I confess that my Protestant orientation is highly experience-based (to use Carl’s terms). But I am currently being convicted about this by the Holy Spirit, to the effect that I am renouncing the use of my experience as the primary criterion for judging the truths of God. I had not realized until recently how many tentacles this error has developed in my psyche, or how deep this repentance needs to go.

    While I’m not sure I will head in the direction of Catholic or Episcopal Eucharistic celebration, I am coming to honor the objective reality of the sacrifice of Jesus, not only for me but for all the world–independent (as it were) of my own subjective appropriation of the mystery. For a veteran Kierkegaardian, this is quite a step!

    I think I still believe that the subjective experience of Christ on the part of each believer is the same as the objective reality of the Church, that these are two sides of the same coin. But I am less and less willing to demand that the reality of the sacrifice of Christ conform to my perception of my needs, or how I think it is supposed to work, or indeed to my perception in any way at all! Jesus is the reality, the head of the Body; I am blessed and content to be a living part, drawing my life from Him, sharing His life in common with all the other members–including, I hasten to add, Catholic and Orthodox and Protestant members, emerging and monastic and (according to one of my obsessions) God-deliver-us-all-from-our-labels brothers and sisters in Christ all over the world. I appreciate the exposure to this contrast of views. I hope to learn from my brothers on the “other side” of this difference, even while I continue to hold (loosely and without hostility) to the treasure I have been given on this side, and to volunteer to share it wherever there seems to be interest.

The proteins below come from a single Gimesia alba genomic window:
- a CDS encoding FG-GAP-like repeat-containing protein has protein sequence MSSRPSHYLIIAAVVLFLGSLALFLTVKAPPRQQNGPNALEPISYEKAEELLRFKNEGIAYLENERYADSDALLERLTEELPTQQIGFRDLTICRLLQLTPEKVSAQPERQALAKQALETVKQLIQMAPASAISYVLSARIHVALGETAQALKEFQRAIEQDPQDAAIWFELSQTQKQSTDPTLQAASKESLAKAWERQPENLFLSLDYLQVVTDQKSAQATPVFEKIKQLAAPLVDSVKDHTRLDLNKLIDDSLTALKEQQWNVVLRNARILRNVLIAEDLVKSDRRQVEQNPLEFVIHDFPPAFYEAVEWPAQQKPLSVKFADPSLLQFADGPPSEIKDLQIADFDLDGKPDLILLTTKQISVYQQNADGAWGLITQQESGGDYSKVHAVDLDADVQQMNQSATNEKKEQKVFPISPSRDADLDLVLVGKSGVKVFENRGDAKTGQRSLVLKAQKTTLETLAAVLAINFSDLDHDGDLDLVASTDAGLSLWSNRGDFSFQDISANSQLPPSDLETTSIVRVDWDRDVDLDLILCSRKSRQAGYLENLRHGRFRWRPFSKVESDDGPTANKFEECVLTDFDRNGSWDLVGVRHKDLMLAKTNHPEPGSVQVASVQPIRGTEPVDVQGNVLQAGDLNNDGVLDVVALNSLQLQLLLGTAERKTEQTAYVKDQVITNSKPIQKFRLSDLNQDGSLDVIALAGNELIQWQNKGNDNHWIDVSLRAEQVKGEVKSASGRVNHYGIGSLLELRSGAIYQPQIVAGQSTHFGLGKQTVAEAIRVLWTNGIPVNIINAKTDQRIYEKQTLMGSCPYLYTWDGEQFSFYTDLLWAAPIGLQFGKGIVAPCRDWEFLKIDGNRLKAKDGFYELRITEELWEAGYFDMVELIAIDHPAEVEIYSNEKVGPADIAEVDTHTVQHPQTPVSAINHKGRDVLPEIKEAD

I believe–and I think Carl agrees–that this is the only way that we can continue to grow.